Deaf West’s indelible take on

and The Zoo Story is a great way to bring the company home, instantly showing that uniquely inspired mid-century avant-garde theatre and this uniquely inspired troupe belong together, as the heightened physicality of the actors and the heightened theatricality of the plays prove a splendid match indeed.  

Deaf West Theatre is located at 5112 Lankershim Bl., NoHo; for tickets, call (818) 272-2773 or use (818) 508-8389 for TTY.
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TRAVIS MICHAEL HOLDER teaches acting and theatre/film history at the New York Film Academy’s west coast campus at Universal Studios. He has been writing about LA theatre since 1987, including 12 years for BackStage, a 23-year tenure as Theatre Editor for Entertainment Today, and currently for ArtsInLA.com. As an actor, he received the Los Angeles Drama Critics Circle Best Actor Award as Kenneth Halliwell in the west coast premiere of Nasty Little Secrets at Theatre/Theater and he has also been honored with a Drama-Logue Award as Lennie in Of Mice and Men at the Egyptian Arena, four Maddy Awards, a ReviewPlays.com Award, both NAACP and GLAAD Award nominations, and six acting nominations from LA Weekly. Regionally, he won the Inland Theatre League Award as Ken Talley in Fifth of July; three awards for his direction and performance as Dr. Dysart in Equus; was up for Washington, DC’s Helen Hayes honors as Oscar Wilde in the world premiere of Oscar & Speranza; toured as Amos “Mr. Cellophane” Hart in Chicago; and he has traveled three times to New Orleans for the annual Tennessee Williams Literary Festival, opening the fest in 2003 as Williams himself in Lament for the Moths and since returning to appear in An Ode to Tennessee and opposite Karen Kondazian as A Witch and a Bitch. Never one to suffer from typecasting, Travis’ most recent LA performance, as Rodney in The Katrina Comedy Fest, netted the cast a Best Ensemble Sage Award from ArtsInLA. He has also been seen as Wynchell in the world premiere of Moby Pomerance’s The Good Book of Pedantry and Wonder and Frank in Charles Mee’s Summertime at The Boston Court Performing Arts Center, Giuseppe “The Florist” Givola in Brecht’s The Resistible Rise of Arturo Ui for Classical Theatre Lab, Ftatateeta in Shaw’s Caesar and Cleopatra at the Lillian, Cheswick in One Flew Over the Cuckoo’s Nest at the Rubicon in Ventura, Pete Dye in the world premiere of Stranger at the Bootleg (LA Weekly Award nomination), Shelly Levene in Glengarry Glen Ross at the Egyptian Arena, the Witch of Capri in Williams’ The Milk Train Doesn’t Stop Here Anymore at the Fountain, and Dr. Van Helsing in The House of Besarab at the Hollywood American Legion Theatre. As a writer, he has also been a frequent contributor to several national magazines and five of his plays have been produced in LA. His first, Surprise Surprise, for which he wrote the screenplay with director Jerry Turner, became a feature film with Travis playing opposite John Brotherton, Luke Eberl, Deborah Shelton and Mary Jo Catlett. His first novel, Waiting for Walk, was completed in 2005, put in a desk drawer, and the ever-slothful, ever-deluded, ever-entitled Travis can’t figure out why no one has magically found it yet and published the goddam thing.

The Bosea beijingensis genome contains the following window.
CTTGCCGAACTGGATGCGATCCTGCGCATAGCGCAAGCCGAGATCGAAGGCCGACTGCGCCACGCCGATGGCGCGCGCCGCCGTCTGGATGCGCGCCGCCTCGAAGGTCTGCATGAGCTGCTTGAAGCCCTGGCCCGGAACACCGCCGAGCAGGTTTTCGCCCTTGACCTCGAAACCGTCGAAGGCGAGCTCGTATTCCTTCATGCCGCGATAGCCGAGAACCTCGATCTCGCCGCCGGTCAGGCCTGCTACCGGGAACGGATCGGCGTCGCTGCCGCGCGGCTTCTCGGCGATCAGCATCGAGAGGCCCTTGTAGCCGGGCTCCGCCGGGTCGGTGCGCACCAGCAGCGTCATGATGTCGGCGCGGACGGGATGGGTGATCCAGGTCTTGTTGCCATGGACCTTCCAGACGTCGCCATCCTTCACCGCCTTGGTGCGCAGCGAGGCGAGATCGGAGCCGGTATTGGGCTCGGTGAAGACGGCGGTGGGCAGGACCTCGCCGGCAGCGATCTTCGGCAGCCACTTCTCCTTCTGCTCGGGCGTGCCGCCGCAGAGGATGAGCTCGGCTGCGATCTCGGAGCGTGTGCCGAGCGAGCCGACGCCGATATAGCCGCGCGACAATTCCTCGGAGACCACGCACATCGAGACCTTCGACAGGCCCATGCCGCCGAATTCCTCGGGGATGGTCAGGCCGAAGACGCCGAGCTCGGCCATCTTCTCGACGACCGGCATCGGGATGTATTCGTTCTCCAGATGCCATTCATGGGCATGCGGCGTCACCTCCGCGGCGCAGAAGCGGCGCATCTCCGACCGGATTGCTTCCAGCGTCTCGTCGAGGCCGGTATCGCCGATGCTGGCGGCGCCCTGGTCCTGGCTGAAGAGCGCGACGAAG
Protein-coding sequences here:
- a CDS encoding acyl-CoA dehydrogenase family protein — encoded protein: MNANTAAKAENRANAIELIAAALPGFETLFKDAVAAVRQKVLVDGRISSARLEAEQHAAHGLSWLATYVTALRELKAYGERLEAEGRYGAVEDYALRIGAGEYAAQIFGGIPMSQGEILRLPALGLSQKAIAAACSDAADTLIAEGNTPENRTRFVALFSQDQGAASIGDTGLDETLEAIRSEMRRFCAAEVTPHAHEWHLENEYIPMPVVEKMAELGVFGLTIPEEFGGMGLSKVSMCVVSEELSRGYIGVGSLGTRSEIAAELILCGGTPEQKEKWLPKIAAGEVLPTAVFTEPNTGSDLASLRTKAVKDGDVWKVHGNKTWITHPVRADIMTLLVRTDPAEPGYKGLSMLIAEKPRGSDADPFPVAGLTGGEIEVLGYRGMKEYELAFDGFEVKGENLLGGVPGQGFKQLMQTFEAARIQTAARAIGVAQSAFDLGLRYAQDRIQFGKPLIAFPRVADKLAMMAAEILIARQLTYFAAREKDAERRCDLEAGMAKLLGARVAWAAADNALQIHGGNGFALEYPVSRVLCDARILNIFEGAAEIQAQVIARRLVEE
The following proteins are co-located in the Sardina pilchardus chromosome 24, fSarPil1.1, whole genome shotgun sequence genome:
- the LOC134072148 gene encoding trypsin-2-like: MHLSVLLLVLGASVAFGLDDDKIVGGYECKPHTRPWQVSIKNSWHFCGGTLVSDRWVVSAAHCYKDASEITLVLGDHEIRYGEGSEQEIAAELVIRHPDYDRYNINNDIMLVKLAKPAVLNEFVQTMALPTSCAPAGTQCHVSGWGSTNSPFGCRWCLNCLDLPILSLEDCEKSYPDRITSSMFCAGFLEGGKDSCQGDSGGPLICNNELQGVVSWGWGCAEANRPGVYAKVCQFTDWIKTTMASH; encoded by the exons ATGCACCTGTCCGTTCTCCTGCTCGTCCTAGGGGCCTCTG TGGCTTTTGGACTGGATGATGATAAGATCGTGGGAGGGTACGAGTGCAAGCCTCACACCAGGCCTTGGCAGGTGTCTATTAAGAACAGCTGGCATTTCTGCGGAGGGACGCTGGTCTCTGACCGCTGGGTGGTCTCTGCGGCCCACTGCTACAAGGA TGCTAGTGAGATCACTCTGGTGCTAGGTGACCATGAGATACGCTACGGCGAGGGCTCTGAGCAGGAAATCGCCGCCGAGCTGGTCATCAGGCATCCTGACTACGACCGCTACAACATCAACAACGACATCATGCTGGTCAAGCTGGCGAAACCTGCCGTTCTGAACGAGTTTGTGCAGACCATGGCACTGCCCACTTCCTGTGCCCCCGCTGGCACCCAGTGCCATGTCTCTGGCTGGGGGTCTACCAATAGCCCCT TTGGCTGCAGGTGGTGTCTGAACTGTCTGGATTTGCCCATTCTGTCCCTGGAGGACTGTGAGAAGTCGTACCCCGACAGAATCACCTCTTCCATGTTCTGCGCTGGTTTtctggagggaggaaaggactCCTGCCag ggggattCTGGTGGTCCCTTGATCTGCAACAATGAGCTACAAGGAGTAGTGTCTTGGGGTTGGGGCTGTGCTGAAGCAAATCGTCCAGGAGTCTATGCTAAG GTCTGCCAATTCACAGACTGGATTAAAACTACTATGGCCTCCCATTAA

www.travismichaelholder.com